Nestor then warns Telemachos not to stay away from home too long, besides going to visit Menelaus in Sparta because the suitors are there unsupervised. He offers him a bed in his home and Telemachos accepts.

As Mentor/Athena and Telemachos head for the ships, Athena finally reveals herself by turning into an eagle and decided to stay and watch over Telemachos’ crew as he sails to Sparta. In awe, Nestor promises to make Athena steak by sacrificing a golden horned heifer. He gives Telemachos his horses so he can go to Sparta and his son, Peisistratos tags along for the ride.

Friday, October 16, 2015 3:00 pm

Book Four

In Sparta, Menelaus and Helen, are celebrating the separate marriages of their son and daughter. They happily greet Peisistratos and Telemachos, whom they recognize due to his high resemblance of his father. They sit down to eat as Menelaus and Helen lament and discuss events that happened at Troy. Many of them involve Odysseus’ cunning tricks. Helen tells them about the time Odysseus dressed as a beggar to infiltrate the city’s walls and Menelaus tells the famous story of the Trojan horse; This was Odysseus’ masterful plan that allowed the Greeks to sneak into Troy and slaughter the Trojans. The following day, Menelaus recounts his own return from Troy. He says that being stranded in Egypt, he was forced to capture Proteus, the divine Old Man of the Sea. Proteus told him the way back to Sparta and then told him of the fates of Agamemnon and Ajax, another Greek hero, who survived Troy only to kill himself back upon returning to Greece. Proteus also told him news of Odysseus; he was still alive but was imprisoned by Calypso on her island. Telemachos and Peisistratos return to Pylos to set sail for Ithaca.

The suitors at Odysseus’s house learn of Telemachos’ trip and plan to ambush him upon his return. The herald Medon overhears their plans and reports them to Penelope. She becomes distraught when she thinks about the fact that she may soon lose her son in addition to her husband. Athena sends a phantom in the form of Penelope’s sister, Iphthime, to reassure her that nothing will happen to Telmachos and that Odysseus is still live and well. Iphthime tells her not to worry, Athena will protect Telemachos.

Saturday, October 17, 2015 7:00 pm

Book Five

All of the gods, except Poseidon, gather again on Mount Olympus to discuss Odysseus’ fate. Athena’s makes a speech in support of the hero to Zeus in order for him to intervene. He finally sends Hermes to Calypso’s island to tell her that Odysseus must be allowed to leave so he can return home. In reply, Calypso indicts the male gods for having double standards. She complains that they are allowed to take mortal lovers while the affairs of the female gods must always be frustrated. However she ends up submitting to the will of Zeus.

By now, Odysseus is the only one remaining out of his men he led at Troy; his crew and ships in his force were all destroyed during his journeys so Calypso helps him build a new ship and stocked it with provisions from her island. With sadness, she watches as he sailed away.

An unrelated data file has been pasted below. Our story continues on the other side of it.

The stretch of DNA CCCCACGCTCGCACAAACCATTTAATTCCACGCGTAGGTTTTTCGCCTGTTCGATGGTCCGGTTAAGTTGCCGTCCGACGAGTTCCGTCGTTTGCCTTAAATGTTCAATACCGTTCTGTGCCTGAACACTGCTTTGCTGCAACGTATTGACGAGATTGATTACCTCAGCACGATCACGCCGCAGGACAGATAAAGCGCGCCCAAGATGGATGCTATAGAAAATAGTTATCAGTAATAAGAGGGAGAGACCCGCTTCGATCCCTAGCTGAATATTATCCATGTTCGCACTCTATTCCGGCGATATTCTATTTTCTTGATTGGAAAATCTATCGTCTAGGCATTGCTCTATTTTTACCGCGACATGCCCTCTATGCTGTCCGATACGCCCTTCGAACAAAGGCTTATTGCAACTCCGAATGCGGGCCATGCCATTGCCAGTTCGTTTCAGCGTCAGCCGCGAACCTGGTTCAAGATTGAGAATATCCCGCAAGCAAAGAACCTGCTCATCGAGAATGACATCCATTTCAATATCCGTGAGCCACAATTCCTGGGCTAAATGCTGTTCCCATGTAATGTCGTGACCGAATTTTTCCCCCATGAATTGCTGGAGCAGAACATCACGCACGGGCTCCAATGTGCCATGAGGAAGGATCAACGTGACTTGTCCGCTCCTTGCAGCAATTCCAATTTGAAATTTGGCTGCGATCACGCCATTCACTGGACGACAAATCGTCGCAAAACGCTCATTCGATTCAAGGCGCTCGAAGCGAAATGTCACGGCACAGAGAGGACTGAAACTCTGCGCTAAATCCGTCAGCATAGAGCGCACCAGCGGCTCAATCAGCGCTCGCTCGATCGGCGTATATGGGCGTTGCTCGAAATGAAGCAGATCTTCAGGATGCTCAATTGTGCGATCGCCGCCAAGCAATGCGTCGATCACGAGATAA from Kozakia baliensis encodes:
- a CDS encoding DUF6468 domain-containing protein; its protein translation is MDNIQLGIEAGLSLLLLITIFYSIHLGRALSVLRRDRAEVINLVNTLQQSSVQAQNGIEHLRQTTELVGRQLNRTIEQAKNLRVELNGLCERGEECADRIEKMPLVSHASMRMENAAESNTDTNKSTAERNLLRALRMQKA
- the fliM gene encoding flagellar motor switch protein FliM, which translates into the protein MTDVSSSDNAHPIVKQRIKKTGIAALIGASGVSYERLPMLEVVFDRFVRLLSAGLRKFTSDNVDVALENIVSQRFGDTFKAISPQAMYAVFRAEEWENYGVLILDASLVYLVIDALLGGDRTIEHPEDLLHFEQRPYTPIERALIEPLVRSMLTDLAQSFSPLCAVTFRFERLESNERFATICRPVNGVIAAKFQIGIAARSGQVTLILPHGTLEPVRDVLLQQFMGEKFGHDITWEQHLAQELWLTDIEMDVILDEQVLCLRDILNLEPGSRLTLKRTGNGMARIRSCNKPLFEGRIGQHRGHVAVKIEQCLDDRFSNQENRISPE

After eighteen days at sea, Odysseus spots Scheria, the island of the Phaeacians, his next destination appointed by the gods. Poseidon returns from a trip to the land of the Ethiopians and realizes what the other gods have done in his absence. He stirs up a storm, that knocks Odysseus off course and nearly drags him under the sea. The goddess Ino comes to his rescue and gives him a veil that keeps him safe after his ship is wrecked. Athena comes along too as he is tossed back and forth, now out to the deep sea, and against the jagged rocks of the coast. A river up the coast of the island answers Odysseus’ prayers and allows him to swim into its waters. He throws his protective veil back into the water, as Ino had commanded him to do, and walks inland to rest in the safe cover of a forest.

Sunday October 18, 2015 10:00 am

Menelaus and Helen

The relationship between Menelaus and Helen is not the relationship of a typical husband and wife. They seem to have become distant after she was captured at Troy. I don’t know if they always had this relationship before Troy, but I do think that the war took a toll on their relationship. They are holding onto what little they have and it’s almost as if they are just staying together to keep the kingdom and its people together. They do seem as if they are in love because of the history they have together, but not close at all. However, they resemble an old married couple, those who don’t spend as much time together as they used to and are just married because they made vows to each other long ago.


Calypso is like a modern day feminist. She compares to Athena in many ways such that she is outspoken and she does not like ‘no’ for an answer. Just as Athena took it upon herself to visit Telemachos in Book One when she was denied her request of immediately sending Hermes to tell Calypso that Odysseus needs to come home; Calypso refused to send him home and indicted the male gods for their double standards. Although, she ended up sending him home eventually, she had a strong opinion in the process of doing so. Her motives were to simply keep Odysseus as her sex slave, however I think she was trying to touch on expressing that male and female gods should be allowed to do the same things with no further judgement. She thickens the plot of the Odyssey because she is the primary reason why Odysseus has been taking so long to get home.